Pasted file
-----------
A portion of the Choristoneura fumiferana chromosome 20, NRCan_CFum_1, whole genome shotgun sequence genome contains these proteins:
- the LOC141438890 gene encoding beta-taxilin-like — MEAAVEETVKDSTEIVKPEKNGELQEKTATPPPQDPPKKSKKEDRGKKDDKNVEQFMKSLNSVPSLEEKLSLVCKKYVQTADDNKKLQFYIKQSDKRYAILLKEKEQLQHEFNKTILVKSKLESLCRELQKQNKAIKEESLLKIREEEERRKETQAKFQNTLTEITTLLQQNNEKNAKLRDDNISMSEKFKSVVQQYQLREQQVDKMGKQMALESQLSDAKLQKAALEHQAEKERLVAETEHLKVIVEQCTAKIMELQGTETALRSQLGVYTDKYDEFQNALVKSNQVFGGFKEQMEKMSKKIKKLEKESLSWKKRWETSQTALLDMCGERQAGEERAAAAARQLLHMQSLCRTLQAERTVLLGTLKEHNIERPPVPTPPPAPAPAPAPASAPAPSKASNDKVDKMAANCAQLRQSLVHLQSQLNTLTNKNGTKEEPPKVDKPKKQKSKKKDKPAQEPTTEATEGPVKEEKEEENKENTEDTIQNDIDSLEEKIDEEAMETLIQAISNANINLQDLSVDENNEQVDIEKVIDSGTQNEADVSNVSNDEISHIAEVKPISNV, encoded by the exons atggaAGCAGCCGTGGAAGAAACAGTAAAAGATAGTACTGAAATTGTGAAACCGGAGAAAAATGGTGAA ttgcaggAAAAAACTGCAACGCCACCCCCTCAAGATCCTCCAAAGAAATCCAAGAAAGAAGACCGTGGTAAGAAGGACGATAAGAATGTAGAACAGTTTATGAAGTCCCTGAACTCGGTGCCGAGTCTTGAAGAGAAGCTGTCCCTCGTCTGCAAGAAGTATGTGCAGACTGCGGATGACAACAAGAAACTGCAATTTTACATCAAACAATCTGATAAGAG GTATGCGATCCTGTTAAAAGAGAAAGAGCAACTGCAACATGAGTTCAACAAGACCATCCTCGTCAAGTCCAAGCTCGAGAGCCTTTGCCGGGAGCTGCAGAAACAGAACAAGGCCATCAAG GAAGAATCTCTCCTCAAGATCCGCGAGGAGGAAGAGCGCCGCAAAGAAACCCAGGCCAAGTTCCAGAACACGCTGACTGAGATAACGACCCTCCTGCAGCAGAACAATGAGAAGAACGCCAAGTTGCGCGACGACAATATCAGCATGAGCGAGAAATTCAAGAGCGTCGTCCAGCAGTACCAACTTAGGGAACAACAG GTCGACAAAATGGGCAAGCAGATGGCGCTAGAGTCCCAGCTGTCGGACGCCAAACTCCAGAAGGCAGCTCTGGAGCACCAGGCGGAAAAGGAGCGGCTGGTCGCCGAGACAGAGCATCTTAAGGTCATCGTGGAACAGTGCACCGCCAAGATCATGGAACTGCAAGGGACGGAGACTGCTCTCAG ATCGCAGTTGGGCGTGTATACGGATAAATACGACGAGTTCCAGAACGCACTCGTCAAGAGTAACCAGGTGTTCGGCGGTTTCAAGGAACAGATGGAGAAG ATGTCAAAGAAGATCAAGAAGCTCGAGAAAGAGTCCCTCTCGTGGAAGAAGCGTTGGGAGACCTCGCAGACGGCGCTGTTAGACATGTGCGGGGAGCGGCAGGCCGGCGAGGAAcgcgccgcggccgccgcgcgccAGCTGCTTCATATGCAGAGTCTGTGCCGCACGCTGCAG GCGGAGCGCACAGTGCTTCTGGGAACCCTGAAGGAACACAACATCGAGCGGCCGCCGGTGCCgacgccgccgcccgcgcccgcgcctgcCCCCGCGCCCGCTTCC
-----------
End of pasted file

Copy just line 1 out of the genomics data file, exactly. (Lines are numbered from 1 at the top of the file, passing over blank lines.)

A portion of the Choristoneura fumiferana chromosome 20, NRCan_CFum_1, whole genome shotgun sequence genome contains these proteins: